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Participants: Dr Euan Ritchie (PI), Dr John Arnould (CIE), Dr Jenny Martin (University of Melbourne)
Aims and background: A species' habitat selection and use depends on many factors, including resource availability, habitat structure, connectivity and interactions with other species. Variation in any or all of these factors will influence not only which areas species inhabit but also their movement patterns, energy expenditure and, therefore, key life history traits. It is well known that habitat fragmentation and/or resource availability affect species' movement patterns. In contrast, there is surprisingly little information on how these translate into energetic costs and/or behavioural modifications and how they affect growth, reproduction and survival, which raises a number of questions. In particular, what are the energetic costs of moving through habitats of differing shape (linear versus round) and/or quality (resource rich or poor)? How are movement patterns affected by interspecific interactions such as competition and/or predation? Do generalist and specialist species show different responses? How do differences between individuals and sexes affect populations? This study, therefore, will simultaneously investigate the habitat preferences, population biology, spatial movement patterns and behavioural energetics of two closely related species, the common brushtail possum (Trichosurus vulpecula) and the mountain brushtail possum (T. caninus), a generalist and specialist, respectively, across a broad habitat gradient.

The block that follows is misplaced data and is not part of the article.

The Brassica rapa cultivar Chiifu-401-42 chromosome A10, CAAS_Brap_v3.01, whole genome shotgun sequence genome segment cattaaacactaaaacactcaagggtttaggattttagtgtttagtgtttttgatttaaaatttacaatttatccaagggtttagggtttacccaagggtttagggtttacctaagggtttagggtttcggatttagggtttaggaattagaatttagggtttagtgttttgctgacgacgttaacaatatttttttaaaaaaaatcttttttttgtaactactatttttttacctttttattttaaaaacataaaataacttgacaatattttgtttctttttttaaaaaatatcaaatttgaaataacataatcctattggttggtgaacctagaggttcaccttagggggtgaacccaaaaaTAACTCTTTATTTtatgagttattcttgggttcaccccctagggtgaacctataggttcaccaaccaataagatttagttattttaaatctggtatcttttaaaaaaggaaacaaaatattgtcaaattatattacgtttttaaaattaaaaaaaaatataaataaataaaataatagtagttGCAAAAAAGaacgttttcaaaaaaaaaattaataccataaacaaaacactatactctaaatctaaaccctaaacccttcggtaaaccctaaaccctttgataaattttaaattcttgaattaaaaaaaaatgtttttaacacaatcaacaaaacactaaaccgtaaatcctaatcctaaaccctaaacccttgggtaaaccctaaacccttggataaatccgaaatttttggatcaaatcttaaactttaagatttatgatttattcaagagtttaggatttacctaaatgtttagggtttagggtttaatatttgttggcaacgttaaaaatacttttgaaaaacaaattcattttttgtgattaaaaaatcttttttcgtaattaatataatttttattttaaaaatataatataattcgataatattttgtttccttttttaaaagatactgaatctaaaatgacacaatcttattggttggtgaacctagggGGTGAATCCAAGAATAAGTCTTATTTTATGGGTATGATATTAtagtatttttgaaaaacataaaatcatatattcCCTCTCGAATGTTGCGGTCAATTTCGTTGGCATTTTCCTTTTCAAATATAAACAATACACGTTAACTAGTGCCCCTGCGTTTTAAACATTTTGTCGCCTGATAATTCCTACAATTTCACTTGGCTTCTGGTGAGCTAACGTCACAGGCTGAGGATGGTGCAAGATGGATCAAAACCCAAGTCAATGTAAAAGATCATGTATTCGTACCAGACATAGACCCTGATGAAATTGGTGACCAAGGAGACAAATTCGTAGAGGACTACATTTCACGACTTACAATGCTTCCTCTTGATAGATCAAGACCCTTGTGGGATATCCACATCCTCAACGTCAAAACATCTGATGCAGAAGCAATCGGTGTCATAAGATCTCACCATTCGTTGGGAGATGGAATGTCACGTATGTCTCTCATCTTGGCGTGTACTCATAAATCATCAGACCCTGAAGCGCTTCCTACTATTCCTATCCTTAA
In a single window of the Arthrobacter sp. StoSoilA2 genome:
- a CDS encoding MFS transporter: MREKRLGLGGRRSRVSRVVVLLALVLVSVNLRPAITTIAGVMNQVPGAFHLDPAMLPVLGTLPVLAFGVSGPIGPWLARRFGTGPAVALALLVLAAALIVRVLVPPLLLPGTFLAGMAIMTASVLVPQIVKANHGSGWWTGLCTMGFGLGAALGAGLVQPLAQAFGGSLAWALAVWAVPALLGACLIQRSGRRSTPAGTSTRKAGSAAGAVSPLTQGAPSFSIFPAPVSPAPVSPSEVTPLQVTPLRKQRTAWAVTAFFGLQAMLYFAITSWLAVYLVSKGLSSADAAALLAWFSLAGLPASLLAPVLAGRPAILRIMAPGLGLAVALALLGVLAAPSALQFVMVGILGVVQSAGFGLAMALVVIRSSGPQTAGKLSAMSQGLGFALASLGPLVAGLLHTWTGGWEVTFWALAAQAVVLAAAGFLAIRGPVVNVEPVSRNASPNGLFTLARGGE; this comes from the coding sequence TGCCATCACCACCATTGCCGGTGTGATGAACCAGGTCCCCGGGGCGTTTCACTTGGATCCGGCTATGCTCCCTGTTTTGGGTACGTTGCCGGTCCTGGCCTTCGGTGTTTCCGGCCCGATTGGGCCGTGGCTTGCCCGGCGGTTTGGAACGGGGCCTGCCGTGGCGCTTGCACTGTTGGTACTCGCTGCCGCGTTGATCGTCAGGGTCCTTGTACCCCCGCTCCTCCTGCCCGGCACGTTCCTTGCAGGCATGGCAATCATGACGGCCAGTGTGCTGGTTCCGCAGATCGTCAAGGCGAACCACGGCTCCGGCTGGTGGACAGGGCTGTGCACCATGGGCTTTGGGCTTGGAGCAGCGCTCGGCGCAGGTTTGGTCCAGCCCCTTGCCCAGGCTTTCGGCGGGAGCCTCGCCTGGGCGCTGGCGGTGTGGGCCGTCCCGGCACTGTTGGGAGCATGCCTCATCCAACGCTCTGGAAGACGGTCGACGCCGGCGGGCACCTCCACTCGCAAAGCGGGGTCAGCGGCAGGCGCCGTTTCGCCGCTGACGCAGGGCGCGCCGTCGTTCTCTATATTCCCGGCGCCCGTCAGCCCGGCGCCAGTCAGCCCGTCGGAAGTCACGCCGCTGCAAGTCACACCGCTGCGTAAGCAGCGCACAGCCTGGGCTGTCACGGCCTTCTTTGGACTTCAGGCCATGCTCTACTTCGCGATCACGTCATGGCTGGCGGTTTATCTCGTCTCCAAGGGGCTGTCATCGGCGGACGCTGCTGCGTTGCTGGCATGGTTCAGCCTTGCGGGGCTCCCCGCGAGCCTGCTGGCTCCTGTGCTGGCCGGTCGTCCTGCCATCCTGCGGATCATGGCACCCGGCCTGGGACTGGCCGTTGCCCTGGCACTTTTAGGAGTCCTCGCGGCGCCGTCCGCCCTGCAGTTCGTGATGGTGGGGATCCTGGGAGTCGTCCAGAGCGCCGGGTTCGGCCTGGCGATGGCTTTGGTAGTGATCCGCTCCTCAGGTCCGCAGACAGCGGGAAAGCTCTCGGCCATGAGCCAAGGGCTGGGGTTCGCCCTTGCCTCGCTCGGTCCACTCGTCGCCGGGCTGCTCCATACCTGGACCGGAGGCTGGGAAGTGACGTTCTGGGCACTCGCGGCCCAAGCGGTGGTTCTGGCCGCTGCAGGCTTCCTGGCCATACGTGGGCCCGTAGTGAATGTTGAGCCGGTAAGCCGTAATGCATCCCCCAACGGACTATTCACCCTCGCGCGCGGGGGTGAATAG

Scientific significance and innovation: Our understanding of species-habitat relationships is restricted by an often narrow and incomplete focus. Our study will be truly interdisciplinary, integrating aspects of behavioural, community, landscape and population ecology, as well as physiology (including 'biologging' technology), remote camera trapping and GIS-based analyses. Through our approach, we will provide new insights into the ways species use habitats and may respond to environmental change, both at the species and individual level.
Potential national benefit and strategic alignment with the aims of the CIE: Our project addresses the National Research Priority 'An Environmentally Sustainable Australia' and its priority goals Responding to climate change and variability and Sustainable use of Australia's biodiversity. Arboreal mammals such as Trichosurus spp. are among our most threatened native wildlife due the combined effects of fire, habitat destruction and modification, and future climate change. We will provide the information required to better inform the conservation and management of these species and their ecosystems. Our study clearly fits within the CIE's three stated focal areas, by examining environmental impacts on individuals, determining how these responses lead to population and community changes and whether this promotes evolutionary change.